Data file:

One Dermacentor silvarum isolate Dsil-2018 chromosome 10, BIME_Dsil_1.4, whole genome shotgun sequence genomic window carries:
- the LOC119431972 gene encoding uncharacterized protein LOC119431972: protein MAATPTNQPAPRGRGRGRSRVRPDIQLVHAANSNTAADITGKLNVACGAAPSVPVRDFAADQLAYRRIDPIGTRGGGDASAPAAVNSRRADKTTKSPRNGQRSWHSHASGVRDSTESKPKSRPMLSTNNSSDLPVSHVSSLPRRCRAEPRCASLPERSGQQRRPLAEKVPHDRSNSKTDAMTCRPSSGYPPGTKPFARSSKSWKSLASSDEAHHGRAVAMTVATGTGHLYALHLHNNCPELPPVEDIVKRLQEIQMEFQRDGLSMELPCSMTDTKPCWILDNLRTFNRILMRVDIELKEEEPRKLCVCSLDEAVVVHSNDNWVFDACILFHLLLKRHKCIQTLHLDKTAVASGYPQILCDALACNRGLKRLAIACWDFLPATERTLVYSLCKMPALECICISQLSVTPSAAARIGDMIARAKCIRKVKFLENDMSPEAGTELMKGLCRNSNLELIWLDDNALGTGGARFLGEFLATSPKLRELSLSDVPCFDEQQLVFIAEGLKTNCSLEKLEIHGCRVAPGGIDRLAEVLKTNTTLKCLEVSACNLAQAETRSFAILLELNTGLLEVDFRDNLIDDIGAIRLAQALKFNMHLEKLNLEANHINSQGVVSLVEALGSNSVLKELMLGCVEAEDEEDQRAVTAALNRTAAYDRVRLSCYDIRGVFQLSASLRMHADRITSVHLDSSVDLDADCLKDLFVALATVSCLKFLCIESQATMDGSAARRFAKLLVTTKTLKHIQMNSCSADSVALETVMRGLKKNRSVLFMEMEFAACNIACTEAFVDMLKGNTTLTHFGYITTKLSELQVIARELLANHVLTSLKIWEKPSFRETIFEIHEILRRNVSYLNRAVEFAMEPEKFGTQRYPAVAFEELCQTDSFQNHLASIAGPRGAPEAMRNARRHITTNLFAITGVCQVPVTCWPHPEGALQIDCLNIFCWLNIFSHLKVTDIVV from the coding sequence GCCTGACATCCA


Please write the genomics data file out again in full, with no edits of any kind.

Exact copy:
One Dermacentor silvarum isolate Dsil-2018 chromosome 10, BIME_Dsil_1.4, whole genome shotgun sequence genomic window carries:
- the LOC119431972 gene encoding uncharacterized protein LOC119431972: protein MAATPTNQPAPRGRGRGRSRVRPDIQLVHAANSNTAADITGKLNVACGAAPSVPVRDFAADQLAYRRIDPIGTRGGGDASAPAAVNSRRADKTTKSPRNGQRSWHSHASGVRDSTESKPKSRPMLSTNNSSDLPVSHVSSLPRRCRAEPRCASLPERSGQQRRPLAEKVPHDRSNSKTDAMTCRPSSGYPPGTKPFARSSKSWKSLASSDEAHHGRAVAMTVATGTGHLYALHLHNNCPELPPVEDIVKRLQEIQMEFQRDGLSMELPCSMTDTKPCWILDNLRTFNRILMRVDIELKEEEPRKLCVCSLDEAVVVHSNDNWVFDACILFHLLLKRHKCIQTLHLDKTAVASGYPQILCDALACNRGLKRLAIACWDFLPATERTLVYSLCKMPALECICISQLSVTPSAAARIGDMIARAKCIRKVKFLENDMSPEAGTELMKGLCRNSNLELIWLDDNALGTGGARFLGEFLATSPKLRELSLSDVPCFDEQQLVFIAEGLKTNCSLEKLEIHGCRVAPGGIDRLAEVLKTNTTLKCLEVSACNLAQAETRSFAILLELNTGLLEVDFRDNLIDDIGAIRLAQALKFNMHLEKLNLEANHINSQGVVSLVEALGSNSVLKELMLGCVEAEDEEDQRAVTAALNRTAAYDRVRLSCYDIRGVFQLSASLRMHADRITSVHLDSSVDLDADCLKDLFVALATVSCLKFLCIESQATMDGSAARRFAKLLVTTKTLKHIQMNSCSADSVALETVMRGLKKNRSVLFMEMEFAACNIACTEAFVDMLKGNTTLTHFGYITTKLSELQVIARELLANHVLTSLKIWEKPSFRETIFEIHEILRRNVSYLNRAVEFAMEPEKFGTQRYPAVAFEELCQTDSFQNHLASIAGPRGAPEAMRNARRHITTNLFAITGVCQVPVTCWPHPEGALQIDCLNIFCWLNIFSHLKVTDIVV from the coding sequence GCCTGACATCCA